We're talking about professionals. One definition of professional is "active member of a professional community of practice." Brooke: "In the knowledge economy, learning is doing." Trust is required to make CoPs function, but this isn't honesty so much as authenticity in relationships -- being reliable, making a contribution, and upholding community standards.
Looking at how communities spread and grow, small groups connect with others through people whose role is linking them. (Think of the people Malcolm Gladwell calls "connectors" in The Tipping Point. Think of communities as the informal learning objects of larger professional organizations. You can string them together into meta-communities, i.e. communities of communities.
This isn't so much a matter of technology, for communities can work with video conferencing, application sharing, listservs, websites, and the standard bag of Internet tricks. The telephone. Rhythm and ritual are key to keeping a community strong. The technoogy can be simple but the social aspects can be quite complex.
CoP is the formal organization recognizing that the informal organization exists. The formal organization should nurture and listen to the CoP, not try to control them. (I wonder how many traditional organizations will be able to facilitate CoP without unduly messing with them.) 2/3 of the participants just surveyed don't recognize community participation in indvidual performance reveiws.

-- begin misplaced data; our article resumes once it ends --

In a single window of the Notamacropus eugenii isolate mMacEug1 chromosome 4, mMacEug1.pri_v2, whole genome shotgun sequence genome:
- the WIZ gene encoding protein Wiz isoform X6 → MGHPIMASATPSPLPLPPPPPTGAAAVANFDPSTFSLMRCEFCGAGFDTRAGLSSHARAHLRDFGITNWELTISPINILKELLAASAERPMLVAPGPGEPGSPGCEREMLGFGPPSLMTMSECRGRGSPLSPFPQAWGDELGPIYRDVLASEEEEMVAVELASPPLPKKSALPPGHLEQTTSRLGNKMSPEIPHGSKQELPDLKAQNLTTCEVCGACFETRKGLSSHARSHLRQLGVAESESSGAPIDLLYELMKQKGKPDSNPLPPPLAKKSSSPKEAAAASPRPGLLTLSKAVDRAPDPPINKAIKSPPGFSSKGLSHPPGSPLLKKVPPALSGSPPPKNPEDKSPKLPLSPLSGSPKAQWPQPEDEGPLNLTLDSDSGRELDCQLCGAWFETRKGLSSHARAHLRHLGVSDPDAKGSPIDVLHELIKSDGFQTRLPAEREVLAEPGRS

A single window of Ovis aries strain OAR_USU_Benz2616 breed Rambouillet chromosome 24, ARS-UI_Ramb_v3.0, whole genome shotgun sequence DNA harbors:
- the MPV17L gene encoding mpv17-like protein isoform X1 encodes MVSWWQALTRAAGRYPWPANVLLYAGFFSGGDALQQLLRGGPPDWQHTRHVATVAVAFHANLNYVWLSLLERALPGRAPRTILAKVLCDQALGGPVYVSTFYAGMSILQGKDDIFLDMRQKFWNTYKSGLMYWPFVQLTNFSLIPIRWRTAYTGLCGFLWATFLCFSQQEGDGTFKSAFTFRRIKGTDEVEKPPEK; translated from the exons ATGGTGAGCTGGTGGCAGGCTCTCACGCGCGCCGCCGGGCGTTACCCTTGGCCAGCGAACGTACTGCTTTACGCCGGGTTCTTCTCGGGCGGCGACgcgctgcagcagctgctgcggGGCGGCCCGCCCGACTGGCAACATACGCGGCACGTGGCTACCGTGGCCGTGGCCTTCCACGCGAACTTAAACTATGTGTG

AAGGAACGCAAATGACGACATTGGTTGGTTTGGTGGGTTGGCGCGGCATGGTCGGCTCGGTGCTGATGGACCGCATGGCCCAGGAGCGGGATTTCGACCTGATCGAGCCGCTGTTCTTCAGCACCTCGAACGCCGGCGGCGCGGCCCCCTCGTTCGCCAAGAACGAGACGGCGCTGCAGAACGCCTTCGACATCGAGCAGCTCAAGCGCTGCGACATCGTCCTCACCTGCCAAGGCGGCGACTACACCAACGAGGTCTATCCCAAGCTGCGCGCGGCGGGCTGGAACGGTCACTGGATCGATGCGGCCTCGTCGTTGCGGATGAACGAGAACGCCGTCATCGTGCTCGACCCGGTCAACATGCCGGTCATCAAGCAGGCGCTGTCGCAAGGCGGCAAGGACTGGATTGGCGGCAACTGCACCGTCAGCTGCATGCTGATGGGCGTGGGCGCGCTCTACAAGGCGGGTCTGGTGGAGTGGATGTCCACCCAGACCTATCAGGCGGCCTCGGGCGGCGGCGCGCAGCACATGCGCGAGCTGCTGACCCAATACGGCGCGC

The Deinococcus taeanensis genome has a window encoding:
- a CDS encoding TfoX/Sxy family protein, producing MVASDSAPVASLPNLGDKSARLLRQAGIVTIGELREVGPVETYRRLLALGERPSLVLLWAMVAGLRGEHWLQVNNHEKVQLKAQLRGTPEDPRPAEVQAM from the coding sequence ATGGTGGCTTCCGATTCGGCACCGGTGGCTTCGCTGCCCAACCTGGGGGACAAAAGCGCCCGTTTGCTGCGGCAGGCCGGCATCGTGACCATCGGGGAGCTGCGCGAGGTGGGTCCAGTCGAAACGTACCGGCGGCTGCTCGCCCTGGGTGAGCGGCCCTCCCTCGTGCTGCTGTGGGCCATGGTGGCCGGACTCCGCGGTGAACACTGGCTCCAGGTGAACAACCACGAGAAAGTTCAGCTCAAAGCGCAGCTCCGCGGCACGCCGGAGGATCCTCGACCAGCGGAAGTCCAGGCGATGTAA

CoP is knowledge up; KM is knowledge down. Experience validates the CoP.
Johnson & Johnson has maybe a hundred CoP. They look at how well they support their communities. Sponsorhsip, resrouces, barriers down, cultural issues, and technology. This is sort of an audit of CoP.
The "Tech Clubs" at Chrysler evolved into more strategic entities. In time, the Clubs helped Daimler and Chrysler come together as one organization.
What are the incentives that make a robust community work? In the SafeCities program, showing up at the teleconferences was the ticket of admission. F2F meetings reinforced the social context. These people are practitioners. They are accountable for improving their craft.
Strategic knowledge management cycle. You must identify the domains of knowledge that are critical to your strategy, find the communities, tie the learning to achieving results, and feeding the knowledge back into the business strategy. Brooke: Does the strategy feed the domain, or is it the other way around?
Metrics? Sometimes there's simply an intuitive belief that this is what to do. At Xerox, they calculate how much value is added. At HP, where they collect stories, they let the community tells its stories. At Shell, they tell the story of revitalizing a dry well -- the benefits pay for the donuts and travel forty times over. You need the stories to generate the numbers. The results come back on the job. If you save a few weeks, you can put a number on that.
Critical success factors: Domains energize core group: Executive sponsorship from client organizations. Enough support but not too much.
Archived presentations are available on Saba's website.
I don't have the patience for much of what passes for eLearning, but Human Capital Live has always justified investing an hour of my time. Check it out.
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